Federal

State Journal

May 30, 2001 1 min read
  • Save to favorites
  • Print

Promoting a Delay

A bill to delay a ban on social promotion died this month in the Texas Senate. But, oh, what an interesting life it led.

Sylvester Turner

Rep. Sylvester Turner, a Democrat, introduced the measure in March, after state Commissioner of Education Jim Nelson said he would favor a one-year postponement of the ban on allowing students who fail state tests to advance to the next grade, because the first phase of the policy is set to kick in the same year as new, tougher state tests. That is, in the 2002-03 year, a new reading test is slated to start determining whether 3rd graders advance to 4th grade.

A few days later, the House unanimously agreed to accept Mr. Turner’s bill for consideration.

But three days after that, the commissioner reversed his position, and Gov. Rick Perry, a Republican, who had expressed support for Mr. Nelson, followed suit. Both men said that they were confident that measures in place to help students would result in high passing rates.

An angry Rep. Turner suggested that the turnabout came at the behest of President Bush, who led the attack on social promotion in Texas and has been pushing Texas-style accountability in Washington.

Some legislators thought the loss of such critical support would sink the bill. Instead, with the strong backing of Democratic Rep. Paul Sadler, the head of the House education committee who in 1999 had sponsored the ban on social promotion with then-Gov. Bush, the bill passed the House by a wide margin.

Meanwhile, Republican Sen. Teel Bivins, the chairman of the Senate education committee, came down hard against a delay. The greater wrong, he said, would be to keep promoting unprepared students.

And so Mr. Bivins refused to give the bill a hearing in his committee by the May 18 deadline, in effect killing it. The ban is thus due to take effect in 2002-03.

—Bess Keller

A version of this article appeared in the May 30, 2001 edition of Education Week

Events

Recruitment & Retention Live Online Discussion A Seat at the Table: Why Retaining Education Leaders of Color Is Key for Student Success
Today, in the United States roughly 53 percent of our public school students are young people of color, while approximately 80 percent of the educators who lead their classrooms, schools, and districts are white. Racial
Jobs January 2022 Virtual Career Fair for Teachers and K-12 Staff
Find teaching jobs and other jobs in K-12 education at the EdWeek Top School Jobs virtual career fair.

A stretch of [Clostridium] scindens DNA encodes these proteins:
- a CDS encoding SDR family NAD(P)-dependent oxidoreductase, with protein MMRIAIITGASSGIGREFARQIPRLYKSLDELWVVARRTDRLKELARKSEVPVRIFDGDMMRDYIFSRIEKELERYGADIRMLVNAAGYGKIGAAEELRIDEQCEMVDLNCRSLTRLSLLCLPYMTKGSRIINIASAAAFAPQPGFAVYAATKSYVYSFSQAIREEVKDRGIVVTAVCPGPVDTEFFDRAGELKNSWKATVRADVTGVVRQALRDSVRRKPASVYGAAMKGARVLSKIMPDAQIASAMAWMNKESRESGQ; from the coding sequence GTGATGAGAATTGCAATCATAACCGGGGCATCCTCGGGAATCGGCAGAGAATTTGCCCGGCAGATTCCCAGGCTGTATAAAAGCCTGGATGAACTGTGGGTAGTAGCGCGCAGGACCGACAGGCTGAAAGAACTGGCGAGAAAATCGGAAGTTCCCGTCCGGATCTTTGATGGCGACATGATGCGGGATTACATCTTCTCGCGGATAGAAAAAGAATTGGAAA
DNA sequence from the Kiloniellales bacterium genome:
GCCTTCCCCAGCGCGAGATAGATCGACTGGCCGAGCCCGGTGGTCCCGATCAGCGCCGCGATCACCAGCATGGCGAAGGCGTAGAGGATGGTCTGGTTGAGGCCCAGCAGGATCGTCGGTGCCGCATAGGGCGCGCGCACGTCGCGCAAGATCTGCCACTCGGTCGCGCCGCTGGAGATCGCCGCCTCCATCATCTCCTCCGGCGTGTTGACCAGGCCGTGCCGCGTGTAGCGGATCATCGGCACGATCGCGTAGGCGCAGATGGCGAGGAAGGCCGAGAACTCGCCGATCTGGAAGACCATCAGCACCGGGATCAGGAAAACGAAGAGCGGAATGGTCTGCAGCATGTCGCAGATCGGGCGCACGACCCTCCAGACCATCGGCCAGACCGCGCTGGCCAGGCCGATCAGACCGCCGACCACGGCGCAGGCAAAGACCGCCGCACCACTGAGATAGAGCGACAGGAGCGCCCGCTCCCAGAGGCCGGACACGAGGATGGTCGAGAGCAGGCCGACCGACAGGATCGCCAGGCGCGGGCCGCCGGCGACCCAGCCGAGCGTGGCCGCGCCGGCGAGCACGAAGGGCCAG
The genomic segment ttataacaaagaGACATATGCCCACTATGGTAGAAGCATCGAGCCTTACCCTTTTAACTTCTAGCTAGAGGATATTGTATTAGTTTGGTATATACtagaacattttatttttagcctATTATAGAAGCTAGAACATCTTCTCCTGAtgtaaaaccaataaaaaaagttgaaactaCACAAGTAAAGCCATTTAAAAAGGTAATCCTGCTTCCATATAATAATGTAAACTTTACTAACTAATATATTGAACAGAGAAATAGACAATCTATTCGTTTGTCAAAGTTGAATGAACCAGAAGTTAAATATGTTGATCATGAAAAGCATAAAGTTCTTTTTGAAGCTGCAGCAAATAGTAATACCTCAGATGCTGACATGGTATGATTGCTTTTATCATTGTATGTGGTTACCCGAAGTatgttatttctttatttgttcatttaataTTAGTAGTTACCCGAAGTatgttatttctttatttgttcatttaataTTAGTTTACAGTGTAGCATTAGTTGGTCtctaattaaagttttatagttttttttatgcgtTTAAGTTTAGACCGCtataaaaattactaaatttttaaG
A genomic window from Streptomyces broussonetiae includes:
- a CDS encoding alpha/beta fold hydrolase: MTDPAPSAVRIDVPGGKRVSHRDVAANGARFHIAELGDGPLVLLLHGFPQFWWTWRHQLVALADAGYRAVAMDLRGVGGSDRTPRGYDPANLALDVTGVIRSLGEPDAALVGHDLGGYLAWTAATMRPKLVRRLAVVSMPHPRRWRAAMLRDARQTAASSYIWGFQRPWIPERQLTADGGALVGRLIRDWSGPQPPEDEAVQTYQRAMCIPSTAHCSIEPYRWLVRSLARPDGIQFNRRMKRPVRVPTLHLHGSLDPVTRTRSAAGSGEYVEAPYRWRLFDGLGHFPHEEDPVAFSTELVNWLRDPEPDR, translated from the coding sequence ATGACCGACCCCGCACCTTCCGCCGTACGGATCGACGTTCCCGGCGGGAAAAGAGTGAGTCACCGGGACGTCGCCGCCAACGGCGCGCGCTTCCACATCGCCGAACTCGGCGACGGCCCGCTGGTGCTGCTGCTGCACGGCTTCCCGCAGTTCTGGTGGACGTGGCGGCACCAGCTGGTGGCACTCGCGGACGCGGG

This content is provided by our sponsor. It is not written by and does not necessarily reflect the views of Education Week's editorial staff.
Sponsor
Reading & Literacy Webinar
Proven Strategies to Improve Reading Scores
In this webinar, education and reading expert Stacy Hurst will provide a look at some of the biggest issues facing curriculum coordinators, administrators, and teachers working in reading education today. You will: Learn how schools
Content provided by Reading Horizons

EdWeek Top School Jobs

Teacher Jobs
Search over ten thousand teaching jobs nationwide — elementary, middle, high school and more.
View Jobs
Principal Jobs
Find hundreds of jobs for principals, assistant principals, and other school leadership roles.
View Jobs
Administrator Jobs
Over a thousand district-level jobs: superintendents, directors, more.
View Jobs
Support Staff Jobs
Search thousands of jobs, from paraprofessionals to counselors and more.
View Jobs

Read Next

Federal Citing Educator and Parent Anxieties, Senators Press Biden Officials on Omicron Response
Lawmakers expressed concern about schools' lack of access to masks and coronavirus tests, as well as disruptions to in-person learning.
5 min read
Dr. Rochelle Walensky, Director of the Centers for Disease Control and Prevention, left, and Dr. Anthony Fauci, director of the National Institute of Allergy and Infectious Diseases and chief medical adviser to the president, testify before a Senate Health, Education, Labor, and Pensions Committee hearing to examine the federal response to COVID-19 and new emerging variants, Tuesday, Jan. 11, 2022 on Capitol Hill in Washington.
Dr. Rochelle Walensky, director of the Centers for Disease Control and Prevention, left, and Dr. Anthony Fauci, chief medical adviser to the president, testify at a Senate hearing about the federal response to COVID-19.
Greg Nash/Pool via AP
Federal Miguel Cardona Should Help Schools Push Parents to Store Guns Safely, Lawmakers Say
More than 100 members of Congress say a recent shooting at a Michigan high school underscores the need for Education Department action.
3 min read
Three Oakland County Sheriff's deputies survey the grounds outside of the residence of parents of the Oxford High School shooter on Dec. 3, 2021, in Oxford, Mich.
Three Oakland County Sheriff's deputies survey the grounds outside of the Crumbley residence while seeking James and Jennifer Crumbley, parents of Oxford High School shooter Ethan Crumbley, on Dec. 3, 2021, in Oxford, Mich.
Jake May/The Flint Journal via AP
Federal In Reversal, Feds Seek to Revive DeVos-Era Questions About Sexual Misconduct by Educators
The Education Department's decision follows backlash from former education Secretary Betsy DeVos and other conservatives.
4 min read
Illustration of individual carrying binary data on his back to put back into the organized background of 1s and 0s.
iStock/Getty Images Plus
Federal Biden Administration Lays Out Its Top Priorities for Education Grants
The pandemic's impact and a diverse, well-prepared educator workforce are among areas the administration wants to fund at its discretion.
2 min read
Education Secretary Miguel Cardona speaks during the daily briefing at the White House in Washington on Aug. 5, 2021.
U.S. Secretary of Education Secretary Miguel Cardona speaks during a White House briefing.
Susan Walsh/AP